The N400 and Late Positive Complex (LPC) Effects Reflect Controlled Rather than Automatic Mechanisms of Sentence Processing.

Daltrozzo J, Wioland N, Kotchoubey B - Brain Sci (2012)

Grand averaged subtraction waveforms between ERP to incongruent targets and ERP to congruent targets at each degradation level (no degradation: DL0; “low” degradation: DL1; “medium” degradation: DL2; “strong” degradation: DL3) (N = 20 participants, vertical unit: µV with negativity upward, horizontal unit: ms).
© Copyright Policy - open-access
Related In: Results  -  Collection

License
Show All Figures
getmorefigures.php?uid=PMC4061799&req=5

brainsci-02-00267-f004: Grand averaged subtraction waveforms between ERP to incongruent targets and ERP to congruent targets at each degradation level (no degradation: DL0; “low” degradation: DL1; “medium” degradation: DL2; “strong” degradation: DL3) (N = 20 participants, vertical unit: µV with negativity upward, horizontal unit: ms).
Mentions: A second analysis was performed with an a priori choice of time intervals of the N400 effect and LPC effect across DLs based on the grand-averaged ERPs (Figure 3 and Figure 4). Repeated-measures ANOVA with Tukey post hoc tests were performed for each DL and for each ERP effect with an a priori time window using the same factors as in the previous analysis except that the DL factor was not included.

Bottom Line: Under mild degradation, where controlled sentence-level processing could still occur (as indicated by behavioral data), both N400 and LPC effects were delayed and the latter effect was reduced.These results suggest that ERP effects elicited in complex contexts, such as sentences, reflect controlled rather than automatic mechanisms of speech processing.These results differ from the results of experiments that used word-pair or word-list paradigms.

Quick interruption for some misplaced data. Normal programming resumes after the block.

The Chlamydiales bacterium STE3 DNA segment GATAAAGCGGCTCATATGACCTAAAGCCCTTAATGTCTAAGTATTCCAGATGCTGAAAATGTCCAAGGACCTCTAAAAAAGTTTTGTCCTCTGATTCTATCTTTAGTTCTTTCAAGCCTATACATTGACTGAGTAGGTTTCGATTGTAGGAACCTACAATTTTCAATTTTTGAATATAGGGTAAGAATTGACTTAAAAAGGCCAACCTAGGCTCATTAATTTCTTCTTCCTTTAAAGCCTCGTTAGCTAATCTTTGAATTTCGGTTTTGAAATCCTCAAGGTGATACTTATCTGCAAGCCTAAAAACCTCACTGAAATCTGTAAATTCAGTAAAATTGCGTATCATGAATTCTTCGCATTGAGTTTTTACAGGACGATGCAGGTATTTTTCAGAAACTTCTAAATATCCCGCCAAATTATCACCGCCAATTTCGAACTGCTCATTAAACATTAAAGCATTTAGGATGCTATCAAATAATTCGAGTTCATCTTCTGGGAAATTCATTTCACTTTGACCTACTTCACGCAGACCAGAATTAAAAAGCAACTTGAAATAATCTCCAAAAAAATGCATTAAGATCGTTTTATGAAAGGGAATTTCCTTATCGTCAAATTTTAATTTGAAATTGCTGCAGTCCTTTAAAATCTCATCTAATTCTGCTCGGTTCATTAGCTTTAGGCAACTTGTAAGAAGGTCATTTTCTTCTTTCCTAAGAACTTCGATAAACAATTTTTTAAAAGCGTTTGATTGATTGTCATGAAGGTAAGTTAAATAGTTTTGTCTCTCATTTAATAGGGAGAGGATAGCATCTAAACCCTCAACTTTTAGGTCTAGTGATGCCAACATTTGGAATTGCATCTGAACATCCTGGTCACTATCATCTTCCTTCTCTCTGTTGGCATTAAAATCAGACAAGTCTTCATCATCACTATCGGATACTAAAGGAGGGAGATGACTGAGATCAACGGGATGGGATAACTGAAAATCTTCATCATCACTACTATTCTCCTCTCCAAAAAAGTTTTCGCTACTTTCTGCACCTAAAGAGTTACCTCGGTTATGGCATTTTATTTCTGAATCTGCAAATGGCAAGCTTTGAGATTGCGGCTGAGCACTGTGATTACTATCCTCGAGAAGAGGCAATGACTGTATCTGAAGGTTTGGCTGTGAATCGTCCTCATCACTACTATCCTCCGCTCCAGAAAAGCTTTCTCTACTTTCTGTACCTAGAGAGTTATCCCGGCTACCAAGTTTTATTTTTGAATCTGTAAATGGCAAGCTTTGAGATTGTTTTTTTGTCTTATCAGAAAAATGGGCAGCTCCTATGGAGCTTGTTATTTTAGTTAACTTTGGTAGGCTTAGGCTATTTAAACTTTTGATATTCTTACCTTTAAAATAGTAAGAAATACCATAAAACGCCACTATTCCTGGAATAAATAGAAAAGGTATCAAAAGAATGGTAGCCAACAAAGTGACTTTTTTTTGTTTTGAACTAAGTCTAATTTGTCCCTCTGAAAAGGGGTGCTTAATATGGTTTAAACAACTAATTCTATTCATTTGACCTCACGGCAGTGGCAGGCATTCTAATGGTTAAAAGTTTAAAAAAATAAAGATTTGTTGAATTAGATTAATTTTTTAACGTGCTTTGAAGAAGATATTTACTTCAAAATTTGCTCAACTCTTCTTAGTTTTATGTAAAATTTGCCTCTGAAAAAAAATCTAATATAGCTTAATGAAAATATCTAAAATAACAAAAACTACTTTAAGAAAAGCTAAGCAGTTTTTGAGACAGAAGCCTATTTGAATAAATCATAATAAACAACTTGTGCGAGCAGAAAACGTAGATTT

View Article: PubMed Central - PubMed

Affiliation: CNRS UMR7237, Louis Pasteur University, 12 rue Goethe, Strasbourg F-67000, France. jdaltrozzo@olfac.univ-lyon1.fr.

ABSTRACT
This study compared automatic and controlled cognitive processes that underlie event-related potentials (ERPs) effects during speech perception. Sentences were presented to French native speakers, and the final word could be congruent or incongruent, and presented at one of four levels of degradation (using a modulation with pink noise): no degradation, mild degradation (2 levels), or strong degradation. We assumed that degradation impairs controlled more than automatic processes. The N400 and Late Positive Complex (LPC) effects were defined as the differences between the corresponding wave amplitudes to incongruent words minus congruent words. Under mild degradation, where controlled sentence-level processing could still occur (as indicated by behavioral data), both N400 and LPC effects were delayed and the latter effect was reduced. Under strong degradation, where sentence processing was rather automatic (as indicated by behavioral data), no ERP effect remained. These results suggest that ERP effects elicited in complex contexts, such as sentences, reflect controlled rather than automatic mechanisms of speech processing. These results differ from the results of experiments that used word-pair or word-list paradigms.

No MeSH data available.